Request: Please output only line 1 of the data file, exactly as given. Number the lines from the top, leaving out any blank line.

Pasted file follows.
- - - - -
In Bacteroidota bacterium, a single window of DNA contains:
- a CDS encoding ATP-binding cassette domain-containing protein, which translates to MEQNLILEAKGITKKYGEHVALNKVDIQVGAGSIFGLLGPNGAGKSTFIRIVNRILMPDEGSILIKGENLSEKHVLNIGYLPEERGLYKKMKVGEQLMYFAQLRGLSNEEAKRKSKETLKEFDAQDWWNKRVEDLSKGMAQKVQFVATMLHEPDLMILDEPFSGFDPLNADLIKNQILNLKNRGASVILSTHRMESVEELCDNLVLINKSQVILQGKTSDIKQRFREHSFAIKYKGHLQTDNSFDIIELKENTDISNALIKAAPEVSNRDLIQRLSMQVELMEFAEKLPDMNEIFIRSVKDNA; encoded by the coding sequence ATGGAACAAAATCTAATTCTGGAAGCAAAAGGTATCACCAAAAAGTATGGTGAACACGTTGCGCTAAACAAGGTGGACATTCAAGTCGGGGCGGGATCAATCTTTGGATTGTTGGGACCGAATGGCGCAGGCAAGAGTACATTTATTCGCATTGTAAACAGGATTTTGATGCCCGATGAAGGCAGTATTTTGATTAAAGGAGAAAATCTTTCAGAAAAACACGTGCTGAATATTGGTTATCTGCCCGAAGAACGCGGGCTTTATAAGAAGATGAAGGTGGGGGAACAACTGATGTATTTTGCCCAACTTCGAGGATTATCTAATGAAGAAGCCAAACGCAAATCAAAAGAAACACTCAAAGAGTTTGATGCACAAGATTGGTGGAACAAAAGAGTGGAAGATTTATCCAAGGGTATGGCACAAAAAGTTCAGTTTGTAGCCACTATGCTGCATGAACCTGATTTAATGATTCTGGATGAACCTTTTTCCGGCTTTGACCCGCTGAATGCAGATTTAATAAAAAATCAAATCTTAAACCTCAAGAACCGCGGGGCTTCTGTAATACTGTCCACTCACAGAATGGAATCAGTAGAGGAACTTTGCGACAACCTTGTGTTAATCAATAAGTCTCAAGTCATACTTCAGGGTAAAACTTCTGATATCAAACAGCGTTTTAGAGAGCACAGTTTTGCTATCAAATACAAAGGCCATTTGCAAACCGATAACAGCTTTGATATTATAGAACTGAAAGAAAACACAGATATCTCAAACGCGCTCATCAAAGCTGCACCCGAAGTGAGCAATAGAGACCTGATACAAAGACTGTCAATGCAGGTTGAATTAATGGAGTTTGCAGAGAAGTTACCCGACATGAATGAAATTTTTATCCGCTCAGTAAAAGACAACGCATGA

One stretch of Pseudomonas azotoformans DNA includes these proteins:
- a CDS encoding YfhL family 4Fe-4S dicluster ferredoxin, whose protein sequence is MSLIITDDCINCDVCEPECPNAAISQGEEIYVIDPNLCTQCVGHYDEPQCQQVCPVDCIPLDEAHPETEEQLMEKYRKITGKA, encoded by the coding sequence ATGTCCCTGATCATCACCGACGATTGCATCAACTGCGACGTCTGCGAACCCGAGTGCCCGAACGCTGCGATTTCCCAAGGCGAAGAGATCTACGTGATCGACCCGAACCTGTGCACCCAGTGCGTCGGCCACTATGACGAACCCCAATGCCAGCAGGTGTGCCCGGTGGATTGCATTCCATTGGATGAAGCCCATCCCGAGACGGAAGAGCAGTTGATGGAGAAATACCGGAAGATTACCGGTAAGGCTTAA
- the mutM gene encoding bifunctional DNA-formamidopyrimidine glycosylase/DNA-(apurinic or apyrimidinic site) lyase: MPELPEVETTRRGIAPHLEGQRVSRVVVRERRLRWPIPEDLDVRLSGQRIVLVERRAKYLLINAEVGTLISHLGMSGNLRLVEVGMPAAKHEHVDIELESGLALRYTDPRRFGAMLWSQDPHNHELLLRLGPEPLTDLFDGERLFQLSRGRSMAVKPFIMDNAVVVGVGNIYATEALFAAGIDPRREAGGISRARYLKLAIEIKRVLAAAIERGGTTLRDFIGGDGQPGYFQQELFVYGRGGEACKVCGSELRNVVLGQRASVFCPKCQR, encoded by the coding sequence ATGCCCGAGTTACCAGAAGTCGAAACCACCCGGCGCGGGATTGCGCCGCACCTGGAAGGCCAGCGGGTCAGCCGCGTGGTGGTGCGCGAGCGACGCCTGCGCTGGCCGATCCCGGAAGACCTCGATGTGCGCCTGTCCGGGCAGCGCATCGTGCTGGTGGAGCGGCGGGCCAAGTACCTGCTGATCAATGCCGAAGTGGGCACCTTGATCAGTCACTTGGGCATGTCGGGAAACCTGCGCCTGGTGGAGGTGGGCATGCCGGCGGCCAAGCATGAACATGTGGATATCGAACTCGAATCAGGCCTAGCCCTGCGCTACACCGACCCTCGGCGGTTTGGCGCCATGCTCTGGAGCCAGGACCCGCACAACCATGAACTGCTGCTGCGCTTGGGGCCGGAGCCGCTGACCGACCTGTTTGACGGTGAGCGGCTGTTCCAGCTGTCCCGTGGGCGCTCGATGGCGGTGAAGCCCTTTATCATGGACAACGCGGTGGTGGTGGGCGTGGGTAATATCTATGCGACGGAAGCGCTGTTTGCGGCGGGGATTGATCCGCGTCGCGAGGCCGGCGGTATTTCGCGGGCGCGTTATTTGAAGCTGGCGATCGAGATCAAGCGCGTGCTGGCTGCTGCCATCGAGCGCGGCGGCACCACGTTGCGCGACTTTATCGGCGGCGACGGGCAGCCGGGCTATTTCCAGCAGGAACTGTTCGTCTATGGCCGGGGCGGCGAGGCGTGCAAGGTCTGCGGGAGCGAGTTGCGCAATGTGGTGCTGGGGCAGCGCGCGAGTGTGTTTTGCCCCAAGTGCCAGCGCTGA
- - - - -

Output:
In Bacteroidota bacterium, a single window of DNA contains: